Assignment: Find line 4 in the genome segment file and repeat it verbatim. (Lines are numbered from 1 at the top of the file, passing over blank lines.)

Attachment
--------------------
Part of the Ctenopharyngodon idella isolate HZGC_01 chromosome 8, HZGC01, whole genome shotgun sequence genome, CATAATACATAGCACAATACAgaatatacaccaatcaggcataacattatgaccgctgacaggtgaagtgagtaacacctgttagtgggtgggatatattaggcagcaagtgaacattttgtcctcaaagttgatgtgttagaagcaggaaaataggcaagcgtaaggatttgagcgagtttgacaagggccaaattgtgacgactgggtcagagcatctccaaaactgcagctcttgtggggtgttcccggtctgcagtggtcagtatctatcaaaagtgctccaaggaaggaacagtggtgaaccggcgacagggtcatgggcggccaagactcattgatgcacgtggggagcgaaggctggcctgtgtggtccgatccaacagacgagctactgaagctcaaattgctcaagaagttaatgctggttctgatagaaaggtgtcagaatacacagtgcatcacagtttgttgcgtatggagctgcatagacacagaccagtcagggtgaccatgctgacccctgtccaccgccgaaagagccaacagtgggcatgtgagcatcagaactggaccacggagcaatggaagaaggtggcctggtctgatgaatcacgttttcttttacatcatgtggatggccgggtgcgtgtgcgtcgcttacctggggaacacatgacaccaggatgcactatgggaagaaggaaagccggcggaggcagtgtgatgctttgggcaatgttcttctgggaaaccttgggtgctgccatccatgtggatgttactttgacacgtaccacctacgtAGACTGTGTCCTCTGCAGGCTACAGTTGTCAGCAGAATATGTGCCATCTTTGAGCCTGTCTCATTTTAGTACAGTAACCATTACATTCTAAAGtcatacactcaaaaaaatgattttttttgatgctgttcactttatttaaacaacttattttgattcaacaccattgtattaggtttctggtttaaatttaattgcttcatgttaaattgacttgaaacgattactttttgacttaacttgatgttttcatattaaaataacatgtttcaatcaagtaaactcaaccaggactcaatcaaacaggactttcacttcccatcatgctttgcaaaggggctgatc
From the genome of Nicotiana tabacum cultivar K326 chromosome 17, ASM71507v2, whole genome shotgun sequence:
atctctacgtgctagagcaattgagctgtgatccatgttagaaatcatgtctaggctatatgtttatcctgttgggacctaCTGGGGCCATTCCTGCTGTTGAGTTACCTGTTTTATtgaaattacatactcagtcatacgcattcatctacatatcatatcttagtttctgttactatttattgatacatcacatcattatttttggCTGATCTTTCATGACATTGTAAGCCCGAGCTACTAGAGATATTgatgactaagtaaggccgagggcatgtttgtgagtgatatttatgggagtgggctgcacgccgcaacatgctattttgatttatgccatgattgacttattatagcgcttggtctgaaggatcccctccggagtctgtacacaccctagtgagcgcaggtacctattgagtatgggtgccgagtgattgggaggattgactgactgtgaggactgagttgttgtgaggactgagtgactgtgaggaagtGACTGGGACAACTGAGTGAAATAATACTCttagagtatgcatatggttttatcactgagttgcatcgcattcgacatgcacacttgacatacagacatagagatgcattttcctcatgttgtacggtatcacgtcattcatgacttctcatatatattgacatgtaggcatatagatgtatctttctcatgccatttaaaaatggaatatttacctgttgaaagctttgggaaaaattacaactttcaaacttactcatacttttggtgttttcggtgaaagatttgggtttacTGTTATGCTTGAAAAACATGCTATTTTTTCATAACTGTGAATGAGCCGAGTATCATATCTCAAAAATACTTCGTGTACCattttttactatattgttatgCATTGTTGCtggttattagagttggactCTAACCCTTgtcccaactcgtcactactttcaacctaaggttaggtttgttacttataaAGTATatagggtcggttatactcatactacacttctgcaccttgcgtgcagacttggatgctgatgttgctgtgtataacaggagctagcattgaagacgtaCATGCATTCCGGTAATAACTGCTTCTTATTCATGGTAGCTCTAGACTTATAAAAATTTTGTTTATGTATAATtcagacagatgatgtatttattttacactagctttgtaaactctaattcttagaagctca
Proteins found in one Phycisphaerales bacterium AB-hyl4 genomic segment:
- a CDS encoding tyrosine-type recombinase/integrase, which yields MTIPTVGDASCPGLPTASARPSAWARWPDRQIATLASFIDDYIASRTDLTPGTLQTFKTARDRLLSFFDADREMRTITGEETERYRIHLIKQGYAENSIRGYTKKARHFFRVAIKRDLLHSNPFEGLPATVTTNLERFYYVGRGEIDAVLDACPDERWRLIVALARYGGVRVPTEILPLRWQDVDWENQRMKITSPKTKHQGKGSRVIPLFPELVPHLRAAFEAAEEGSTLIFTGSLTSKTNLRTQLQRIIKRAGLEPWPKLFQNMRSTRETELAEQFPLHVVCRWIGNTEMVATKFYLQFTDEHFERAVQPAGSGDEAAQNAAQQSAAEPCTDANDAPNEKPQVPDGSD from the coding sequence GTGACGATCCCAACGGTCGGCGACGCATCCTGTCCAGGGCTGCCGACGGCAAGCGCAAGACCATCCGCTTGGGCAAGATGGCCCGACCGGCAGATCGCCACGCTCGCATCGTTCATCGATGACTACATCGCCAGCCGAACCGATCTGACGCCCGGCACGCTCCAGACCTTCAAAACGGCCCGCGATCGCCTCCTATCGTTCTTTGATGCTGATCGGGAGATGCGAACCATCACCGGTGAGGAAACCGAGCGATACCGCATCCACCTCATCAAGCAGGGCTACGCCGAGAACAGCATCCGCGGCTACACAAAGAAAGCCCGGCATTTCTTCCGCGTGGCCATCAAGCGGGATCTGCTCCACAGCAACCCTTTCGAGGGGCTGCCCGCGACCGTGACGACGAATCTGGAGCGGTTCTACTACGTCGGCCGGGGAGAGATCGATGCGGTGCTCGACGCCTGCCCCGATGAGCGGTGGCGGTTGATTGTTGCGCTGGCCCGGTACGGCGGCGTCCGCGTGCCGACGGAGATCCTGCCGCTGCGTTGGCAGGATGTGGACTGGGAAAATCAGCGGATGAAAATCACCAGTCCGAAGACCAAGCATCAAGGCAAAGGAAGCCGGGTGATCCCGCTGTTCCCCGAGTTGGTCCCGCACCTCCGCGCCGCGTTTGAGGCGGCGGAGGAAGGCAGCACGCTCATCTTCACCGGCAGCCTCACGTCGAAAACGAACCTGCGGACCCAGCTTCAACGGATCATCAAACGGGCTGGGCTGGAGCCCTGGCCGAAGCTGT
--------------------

Proteins found in one Phycisphaerales bacterium AB-hyl4 genomic segment: